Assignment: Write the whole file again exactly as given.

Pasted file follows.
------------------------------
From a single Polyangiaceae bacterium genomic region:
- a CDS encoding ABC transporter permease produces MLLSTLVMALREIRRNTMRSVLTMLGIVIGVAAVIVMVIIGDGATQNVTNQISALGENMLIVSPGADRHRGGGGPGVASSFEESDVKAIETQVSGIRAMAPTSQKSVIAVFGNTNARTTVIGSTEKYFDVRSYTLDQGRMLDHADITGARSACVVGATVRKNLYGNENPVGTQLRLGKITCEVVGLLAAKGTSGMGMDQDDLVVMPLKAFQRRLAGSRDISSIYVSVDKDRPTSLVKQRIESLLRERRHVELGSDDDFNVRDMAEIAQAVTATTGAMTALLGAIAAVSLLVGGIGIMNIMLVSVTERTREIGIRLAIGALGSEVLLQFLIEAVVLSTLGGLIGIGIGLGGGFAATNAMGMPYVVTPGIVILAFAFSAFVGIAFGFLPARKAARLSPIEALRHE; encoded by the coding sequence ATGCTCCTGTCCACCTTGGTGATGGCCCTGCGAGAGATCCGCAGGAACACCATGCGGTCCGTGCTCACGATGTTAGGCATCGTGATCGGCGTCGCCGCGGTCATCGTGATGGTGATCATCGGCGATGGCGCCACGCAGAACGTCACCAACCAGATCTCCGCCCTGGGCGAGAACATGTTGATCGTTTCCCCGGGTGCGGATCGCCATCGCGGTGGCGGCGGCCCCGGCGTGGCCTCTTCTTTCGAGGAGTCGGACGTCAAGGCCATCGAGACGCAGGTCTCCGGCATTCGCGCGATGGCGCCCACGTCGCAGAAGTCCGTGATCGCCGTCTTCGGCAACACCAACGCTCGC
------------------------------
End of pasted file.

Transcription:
From a single Polyangiaceae bacterium genomic region:
- a CDS encoding ABC transporter permease produces MLLSTLVMALREIRRNTMRSVLTMLGIVIGVAAVIVMVIIGDGATQNVTNQISALGENMLIVSPGADRHRGGGGPGVASSFEESDVKAIETQVSGIRAMAPTSQKSVIAVFGNTNARTTVIGSTEKYFDVRSYTLDQGRMLDHADITGARSACVVGATVRKNLYGNENPVGTQLRLGKITCEVVGLLAAKGTSGMGMDQDDLVVMPLKAFQRRLAGSRDISSIYVSVDKDRPTSLVKQRIESLLRERRHVELGSDDDFNVRDMAEIAQAVTATTGAMTALLGAIAAVSLLVGGIGIMNIMLVSVTERTREIGIRLAIGALGSEVLLQFLIEAVVLSTLGGLIGIGIGLGGGFAATNAMGMPYVVTPGIVILAFAFSAFVGIAFGFLPARKAARLSPIEALRHE; encoded by the coding sequence ATGCTCCTGTCCACCTTGGTGATGGCCCTGCGAGAGATCCGCAGGAACACCATGCGGTCCGTGCTCACGATGTTAGGCATCGTGATCGGCGTCGCCGCGGTCATCGTGATGGTGATCATCGGCGATGGCGCCACGCAGAACGTCACCAACCAGATCTCCGCCCTGGGCGAGAACATGTTGATCGTTTCCCCGGGTGCGGATCGCCATCGCGGTGGCGGCGGCCCCGGCGTGGCCTCTTCTTTCGAGGAGTCGGACGTCAAGGCCATCGAGACGCAGGTCTCCGGCATTCGCGCGATGGCGCCCACGTCGCAGAAGTCCGTGATCGCCGTCTTCGGCAACACCAACGCTCGC